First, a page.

File:Jahangir Khan-2010-20-09.jpg

Jahangir Khan, HI, (born 10 December 1963, in Karachi, Pakistan) (sometimes spelled “Jehangir Khan“) is a former World No. 1 professional squash player from Pakistan, who is considered by many to be the greatest player in the history of the game.[2][3][4] Jahangir Khan is an ethnic Pashtun, originally from Neway Kelay, Peshawar.[5] During his career he won the World Opensix times and the British Open a record ten times. Between 1981 and 1986, he was unbeaten in competitive play for five years. During that time he won 555 games consecutively, the longest winning streak by any athlete in top-level professional sports as recorded by Guinness World Records.[6] He retired as a player in 1993, and has served as President of the World Squash Federation since 2002.

Jahangir was coached initially by his father, Roshan Khan, the 1957 British Open champion, and then by his late brother Torsam Khan. After his brother’s sudden death he was coached by his cousinRehmat Khan, who guided Jahangir through most of his career. Ironically, during his earlier years, Jahangir was a sickly child and physically very weak. Though the doctors had advised him not to take part in any sort of physical activity, after undergoing a couple of hernia operations his father let him play and try out their family game.

In 1979, the Pakistan selectors decided not to select Jahangir to play in the world championships in Australia, judging him too weak from a recent illness. Jahangir decided instead to enter himself in the World Amateur Individual Championship and, at the age of 15, became the youngest-ever winner of that event.

Five-year unbeaten run

In 1981, when he was 17, Jahangir became the youngest winner of the World Open, beating Australia’s Geoff Hunt (the game’s dominant player in the late-1970s) in the final. That tournament marked the start of an unbeaten run which lasted for five years and 555 matches. The hallmark of his play was his incredible fitness and stamina, which Rehmat Khan helped him build-up through a punishing training and conditioning regime. Jahangir was quite simply the fittest player in the game, and would wear his opponents down through long rallies played at a furious pace.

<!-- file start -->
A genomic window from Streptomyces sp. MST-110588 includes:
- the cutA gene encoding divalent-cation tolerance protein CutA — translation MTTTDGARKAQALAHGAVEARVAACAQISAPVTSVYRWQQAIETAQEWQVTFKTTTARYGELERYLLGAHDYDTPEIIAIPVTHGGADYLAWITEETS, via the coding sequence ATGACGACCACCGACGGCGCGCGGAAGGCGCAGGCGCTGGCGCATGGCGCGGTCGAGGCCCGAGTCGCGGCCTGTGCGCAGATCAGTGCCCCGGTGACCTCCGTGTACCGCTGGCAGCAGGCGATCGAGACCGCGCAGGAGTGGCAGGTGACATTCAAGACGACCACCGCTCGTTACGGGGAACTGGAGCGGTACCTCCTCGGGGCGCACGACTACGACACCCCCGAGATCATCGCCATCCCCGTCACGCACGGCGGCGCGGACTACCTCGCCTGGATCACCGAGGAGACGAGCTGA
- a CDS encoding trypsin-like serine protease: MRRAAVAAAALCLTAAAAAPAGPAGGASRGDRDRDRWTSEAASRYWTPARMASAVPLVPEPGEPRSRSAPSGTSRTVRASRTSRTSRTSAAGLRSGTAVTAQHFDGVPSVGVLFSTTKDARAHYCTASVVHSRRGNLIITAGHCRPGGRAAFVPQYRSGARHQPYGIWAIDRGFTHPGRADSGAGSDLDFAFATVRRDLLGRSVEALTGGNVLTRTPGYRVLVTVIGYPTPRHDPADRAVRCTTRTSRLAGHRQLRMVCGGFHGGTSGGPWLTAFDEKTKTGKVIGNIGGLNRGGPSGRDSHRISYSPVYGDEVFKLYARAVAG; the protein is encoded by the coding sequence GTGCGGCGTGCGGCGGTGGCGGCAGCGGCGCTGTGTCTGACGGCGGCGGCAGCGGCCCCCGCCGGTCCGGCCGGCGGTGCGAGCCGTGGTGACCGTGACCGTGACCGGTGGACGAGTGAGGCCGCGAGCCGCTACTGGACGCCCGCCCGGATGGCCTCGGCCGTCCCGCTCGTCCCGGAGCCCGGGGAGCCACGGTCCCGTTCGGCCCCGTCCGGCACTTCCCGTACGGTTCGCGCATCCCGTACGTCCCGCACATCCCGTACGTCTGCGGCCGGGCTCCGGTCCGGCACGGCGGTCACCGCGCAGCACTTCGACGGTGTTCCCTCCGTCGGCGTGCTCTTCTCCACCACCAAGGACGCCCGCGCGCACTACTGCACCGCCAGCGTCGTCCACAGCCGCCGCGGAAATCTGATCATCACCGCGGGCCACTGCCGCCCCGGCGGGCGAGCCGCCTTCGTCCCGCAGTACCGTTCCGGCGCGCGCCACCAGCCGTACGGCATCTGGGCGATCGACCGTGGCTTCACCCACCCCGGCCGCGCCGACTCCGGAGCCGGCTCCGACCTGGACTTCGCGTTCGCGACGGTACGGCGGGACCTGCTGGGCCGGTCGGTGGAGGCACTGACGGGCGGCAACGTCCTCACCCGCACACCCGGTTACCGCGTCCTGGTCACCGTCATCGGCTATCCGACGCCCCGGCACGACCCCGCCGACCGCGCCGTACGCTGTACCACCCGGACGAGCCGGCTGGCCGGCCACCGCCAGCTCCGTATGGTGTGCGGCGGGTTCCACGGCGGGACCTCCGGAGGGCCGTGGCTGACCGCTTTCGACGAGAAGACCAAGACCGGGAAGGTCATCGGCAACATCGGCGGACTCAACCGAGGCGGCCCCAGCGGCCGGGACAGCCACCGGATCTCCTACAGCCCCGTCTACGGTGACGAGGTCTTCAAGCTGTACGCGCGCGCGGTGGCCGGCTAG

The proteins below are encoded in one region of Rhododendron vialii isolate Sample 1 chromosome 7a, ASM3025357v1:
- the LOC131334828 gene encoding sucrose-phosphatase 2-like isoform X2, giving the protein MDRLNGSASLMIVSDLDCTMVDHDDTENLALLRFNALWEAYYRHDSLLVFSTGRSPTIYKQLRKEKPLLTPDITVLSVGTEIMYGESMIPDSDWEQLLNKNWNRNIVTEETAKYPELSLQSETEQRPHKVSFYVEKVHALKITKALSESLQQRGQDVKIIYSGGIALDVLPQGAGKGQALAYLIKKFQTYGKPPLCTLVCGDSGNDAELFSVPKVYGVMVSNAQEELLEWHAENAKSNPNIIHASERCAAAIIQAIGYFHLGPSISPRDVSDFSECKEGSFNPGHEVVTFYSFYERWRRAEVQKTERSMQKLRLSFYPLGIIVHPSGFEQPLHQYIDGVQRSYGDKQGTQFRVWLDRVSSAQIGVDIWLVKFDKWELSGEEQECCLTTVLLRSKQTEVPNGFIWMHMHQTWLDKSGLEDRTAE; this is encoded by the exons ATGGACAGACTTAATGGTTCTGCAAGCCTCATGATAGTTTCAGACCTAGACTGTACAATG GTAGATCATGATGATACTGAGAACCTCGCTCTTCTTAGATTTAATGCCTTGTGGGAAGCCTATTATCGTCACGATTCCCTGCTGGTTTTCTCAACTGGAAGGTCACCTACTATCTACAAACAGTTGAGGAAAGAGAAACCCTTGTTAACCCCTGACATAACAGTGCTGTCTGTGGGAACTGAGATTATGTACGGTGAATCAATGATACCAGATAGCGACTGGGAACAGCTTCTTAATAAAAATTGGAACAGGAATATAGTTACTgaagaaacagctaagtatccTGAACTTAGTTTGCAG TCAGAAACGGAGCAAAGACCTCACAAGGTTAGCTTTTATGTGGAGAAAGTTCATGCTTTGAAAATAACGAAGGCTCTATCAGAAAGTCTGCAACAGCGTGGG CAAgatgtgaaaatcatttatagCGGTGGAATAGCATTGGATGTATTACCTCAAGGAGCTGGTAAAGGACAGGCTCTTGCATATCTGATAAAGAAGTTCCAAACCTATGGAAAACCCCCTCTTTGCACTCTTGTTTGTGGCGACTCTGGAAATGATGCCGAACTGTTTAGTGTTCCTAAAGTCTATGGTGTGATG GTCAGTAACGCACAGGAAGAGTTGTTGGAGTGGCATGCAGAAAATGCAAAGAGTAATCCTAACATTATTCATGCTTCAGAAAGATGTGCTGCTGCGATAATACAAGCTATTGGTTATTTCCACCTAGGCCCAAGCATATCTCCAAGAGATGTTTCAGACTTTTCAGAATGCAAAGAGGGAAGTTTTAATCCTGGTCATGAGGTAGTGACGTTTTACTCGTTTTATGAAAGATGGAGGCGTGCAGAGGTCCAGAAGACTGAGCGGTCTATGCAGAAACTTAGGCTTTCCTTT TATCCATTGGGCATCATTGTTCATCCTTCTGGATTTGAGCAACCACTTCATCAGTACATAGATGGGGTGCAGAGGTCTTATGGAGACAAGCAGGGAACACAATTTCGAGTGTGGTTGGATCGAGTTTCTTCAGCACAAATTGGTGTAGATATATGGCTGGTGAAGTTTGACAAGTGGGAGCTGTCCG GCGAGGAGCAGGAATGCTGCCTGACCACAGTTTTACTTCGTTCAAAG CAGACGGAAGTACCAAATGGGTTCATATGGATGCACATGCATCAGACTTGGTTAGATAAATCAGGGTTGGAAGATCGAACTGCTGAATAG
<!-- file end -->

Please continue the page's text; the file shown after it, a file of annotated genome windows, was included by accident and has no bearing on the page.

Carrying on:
In 1982, Jahangir astonished everyone by winning the International Squash Players Association Championship without losing a single point.

World Open final appearances

Wins (6)
Year Opponent in final Score in final
1981 Geoff Hunt 7–9, 9–1, 9–2, 9–2
1982 Dean Williams 9–2, 6–9, 9–1, 9–1
1983 Chris Dittmar 9–3, 9–6, 9–0
1984 Qamar Zaman 9–0, 9–3, 9–4
1985 Ross Norman 9–4, 4–9, 9–5, 9–1
1988 Jansher Khan 9–6, 9–2, 9–2
Runner-ups (3)
Year Opponent in final Score in final
1986 Ross Norman 5–9, 7–9, 9–7, 1–9
1991 Rodney Martin 17–14, 9–15, 4–15, 13–15
1993 Jansher Khan 15–14, 9–15, 5–15, 5–15

British Open final appearances

Wins (10)
Year Opponent in final Score in final
1982 Hiddy Jahan 9–2, 10–9, 9–3
1983 Gamal Awad 9–2, 9–5, 9–1
1984 Qamar Zaman 9–0, 9–3, 9–5
1985 Chris Dittmar 9–3, 9–2, 9–5
1986 Ross Norman 9–6, 9–4, 9–6
1987 Jansher Khan 9–6, 9–0, 9–5
1988 Rodney Martin 9–2, 9–10, 9–0, 9–1
1989 Rodney Martin 9–2, 3–9, 9–5, 0–9, 9–2
1990 Rodney Martin 9–6, 10–8, 9–1
1991 Jansher Khan 2–9, 9–4, 9–4, 9–0
Runner-ups (1)
Year Opponent in final Score in final
1981 Geoff Hunt 2–9, 7–9, 9–5, 7–9

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